ISS2 2017

Reservist Magazine is the award-winning official publication of the United States Coast Guard Reserve. Quarterly issues include news and feature articles about the men and women who comprise America's premier national maritime safety and security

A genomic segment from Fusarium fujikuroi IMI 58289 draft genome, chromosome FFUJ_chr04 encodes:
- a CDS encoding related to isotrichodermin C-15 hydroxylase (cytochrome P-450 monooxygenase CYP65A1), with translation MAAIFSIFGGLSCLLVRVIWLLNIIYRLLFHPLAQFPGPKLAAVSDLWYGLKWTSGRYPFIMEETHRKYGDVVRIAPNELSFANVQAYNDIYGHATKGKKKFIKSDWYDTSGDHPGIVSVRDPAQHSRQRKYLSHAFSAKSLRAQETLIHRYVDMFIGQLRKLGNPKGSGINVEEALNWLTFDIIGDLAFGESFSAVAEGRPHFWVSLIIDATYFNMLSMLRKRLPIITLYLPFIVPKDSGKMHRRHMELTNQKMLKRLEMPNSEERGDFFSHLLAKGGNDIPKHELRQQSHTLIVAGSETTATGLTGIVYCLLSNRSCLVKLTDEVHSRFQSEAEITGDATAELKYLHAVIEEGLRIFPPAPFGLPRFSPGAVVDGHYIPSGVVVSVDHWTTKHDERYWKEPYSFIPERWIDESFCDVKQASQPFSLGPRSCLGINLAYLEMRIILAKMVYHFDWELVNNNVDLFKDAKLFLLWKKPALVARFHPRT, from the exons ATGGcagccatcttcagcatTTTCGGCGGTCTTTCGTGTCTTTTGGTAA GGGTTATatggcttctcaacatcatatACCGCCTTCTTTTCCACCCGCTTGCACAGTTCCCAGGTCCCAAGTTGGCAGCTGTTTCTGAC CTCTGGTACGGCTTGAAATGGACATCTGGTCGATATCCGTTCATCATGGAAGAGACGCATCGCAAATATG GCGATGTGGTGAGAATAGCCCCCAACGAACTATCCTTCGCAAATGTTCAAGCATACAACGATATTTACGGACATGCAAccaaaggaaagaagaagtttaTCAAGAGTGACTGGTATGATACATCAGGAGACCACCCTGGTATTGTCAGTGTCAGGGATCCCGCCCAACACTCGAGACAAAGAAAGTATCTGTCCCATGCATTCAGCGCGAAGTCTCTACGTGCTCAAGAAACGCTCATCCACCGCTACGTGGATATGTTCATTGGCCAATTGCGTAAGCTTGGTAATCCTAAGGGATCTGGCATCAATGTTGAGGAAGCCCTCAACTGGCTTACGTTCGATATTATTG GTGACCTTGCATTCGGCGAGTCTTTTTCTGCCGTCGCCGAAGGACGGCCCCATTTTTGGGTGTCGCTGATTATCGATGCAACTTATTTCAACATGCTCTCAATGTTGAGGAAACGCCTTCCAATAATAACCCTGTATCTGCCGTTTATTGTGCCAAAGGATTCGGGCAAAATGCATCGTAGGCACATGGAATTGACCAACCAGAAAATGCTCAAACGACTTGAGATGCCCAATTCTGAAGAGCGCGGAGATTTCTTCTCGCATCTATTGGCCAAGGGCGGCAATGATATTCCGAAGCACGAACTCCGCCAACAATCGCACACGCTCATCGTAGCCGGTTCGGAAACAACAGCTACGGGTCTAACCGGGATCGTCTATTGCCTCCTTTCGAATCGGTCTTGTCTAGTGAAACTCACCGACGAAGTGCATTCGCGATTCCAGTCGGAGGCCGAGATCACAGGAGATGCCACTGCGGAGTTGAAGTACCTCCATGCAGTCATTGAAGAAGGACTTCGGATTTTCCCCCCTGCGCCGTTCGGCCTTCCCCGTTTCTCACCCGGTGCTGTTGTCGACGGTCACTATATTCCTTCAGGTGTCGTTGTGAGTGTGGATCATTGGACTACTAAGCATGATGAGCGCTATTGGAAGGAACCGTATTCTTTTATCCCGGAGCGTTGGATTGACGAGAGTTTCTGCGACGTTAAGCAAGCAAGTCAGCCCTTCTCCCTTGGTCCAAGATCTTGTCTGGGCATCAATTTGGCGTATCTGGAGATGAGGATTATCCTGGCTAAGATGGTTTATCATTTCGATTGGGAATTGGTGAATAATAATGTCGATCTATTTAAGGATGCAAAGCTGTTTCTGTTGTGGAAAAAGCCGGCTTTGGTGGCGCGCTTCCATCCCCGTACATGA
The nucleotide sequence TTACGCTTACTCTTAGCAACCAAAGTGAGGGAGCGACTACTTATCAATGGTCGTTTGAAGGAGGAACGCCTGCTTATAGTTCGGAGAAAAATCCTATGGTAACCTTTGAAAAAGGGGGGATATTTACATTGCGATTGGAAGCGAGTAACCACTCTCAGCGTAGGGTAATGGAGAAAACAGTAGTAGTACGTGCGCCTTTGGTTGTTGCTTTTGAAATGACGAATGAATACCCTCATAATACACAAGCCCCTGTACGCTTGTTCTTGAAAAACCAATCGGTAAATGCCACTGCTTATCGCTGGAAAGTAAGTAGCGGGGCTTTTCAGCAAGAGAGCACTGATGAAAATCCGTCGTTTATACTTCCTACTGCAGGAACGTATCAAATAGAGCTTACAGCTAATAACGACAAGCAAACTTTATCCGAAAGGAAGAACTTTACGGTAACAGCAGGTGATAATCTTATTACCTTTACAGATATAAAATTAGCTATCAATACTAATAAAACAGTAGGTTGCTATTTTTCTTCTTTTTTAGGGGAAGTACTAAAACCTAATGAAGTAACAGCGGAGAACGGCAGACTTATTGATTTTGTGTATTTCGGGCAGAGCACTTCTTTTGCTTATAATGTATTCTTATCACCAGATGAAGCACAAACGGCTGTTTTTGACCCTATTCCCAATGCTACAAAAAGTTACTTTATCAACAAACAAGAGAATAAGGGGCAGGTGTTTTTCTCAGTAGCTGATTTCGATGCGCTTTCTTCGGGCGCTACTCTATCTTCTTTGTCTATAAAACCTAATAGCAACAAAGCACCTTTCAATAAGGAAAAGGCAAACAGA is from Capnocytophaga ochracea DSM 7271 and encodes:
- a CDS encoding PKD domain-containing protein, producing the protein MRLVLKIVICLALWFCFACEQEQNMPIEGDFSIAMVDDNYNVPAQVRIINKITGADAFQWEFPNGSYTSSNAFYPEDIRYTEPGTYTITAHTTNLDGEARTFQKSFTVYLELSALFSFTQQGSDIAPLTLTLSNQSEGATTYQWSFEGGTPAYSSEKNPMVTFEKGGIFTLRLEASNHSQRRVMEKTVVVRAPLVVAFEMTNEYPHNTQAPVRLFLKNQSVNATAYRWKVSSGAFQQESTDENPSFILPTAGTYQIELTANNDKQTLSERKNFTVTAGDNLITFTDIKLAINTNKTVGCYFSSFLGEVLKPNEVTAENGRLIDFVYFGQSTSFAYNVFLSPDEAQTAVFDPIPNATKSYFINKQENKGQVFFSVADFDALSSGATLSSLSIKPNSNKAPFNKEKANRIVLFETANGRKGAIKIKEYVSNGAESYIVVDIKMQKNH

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PSU 311 led the way for Coast Guard land-based personnel into Iraqi territory. On March 24th, its members departed KNB towing four trailered twenty- five-foot port security boats. The PSU convoy proceeded north up the main highway past Kuwait City, Coalition fortified positions and Kuwaiti tanks before reaching the United Nations demilitarized zone. The convoy passed through a final border fence, entered the outskirts of Umm Qasr and headed through the city to the port. As soon as the PSU 311 convoy reached the port facilities, members of the unit readied the boats for launch, unloaded the vehicles and prepared for operations. While Coalition forces had secured the port earlier, snipers occasionally harassed military operations and, late in the first day, a rocket propelled grenade landed near the PSU's new compound. By the end of the day, PSU staff realized they were the first Coast Guard personnel to establish a base of operations on Iraqi soil. Within very little time, PSU 311's daily activities developed into a routine. Members moved into air- conditioned tents and installed field showers with solar- heated water bags. A British port operations unit took over control of the port and erected a large galley and dining facility. NCWG One teams set-up early warning sensor positions around the port complex and brought with them an in-shore boat unit. PSU 311 and the NCWG units would remain in Umm Qasr until late May, when Spanish units relieved them and assumed control of port security. In early spring, some PACAREA units redeployed back to the United States. In mid-April, PSU 309 personnel flew from Italy and arrived at KNB to relieve PSU 313. PSUs 311 and 313 completed their missions on the GOPLATs by early June, so PSU 313 re-deployed home on June 15th. Summer saw the turnover of still more Coast Guard members and units. For example, in August, Gulfport, Mississippi's PSU 308 arrived to relieve PSU 309 and assume its duties securing Ash Shuaybah. During OIF, the Coast Guard performed many vital functions, including port security. The PSUs did so efficiently despite the units being divided into three separate port facilities and two oil terminals. PSU 309 demonstrated that Coast Guard units could serve in areas lacking any Coast Guard infrastructure, such as in the Mediterranean. Coast Guard PSUs added an important chapter to the history of the Service and lived up to the Coast Guard's motto of Semper Paratus, "Always Ready." � PSU 309's port security boat underway. (U.S. Coast Guard photo) Issue 2 • 2017 � RESERVIST 29

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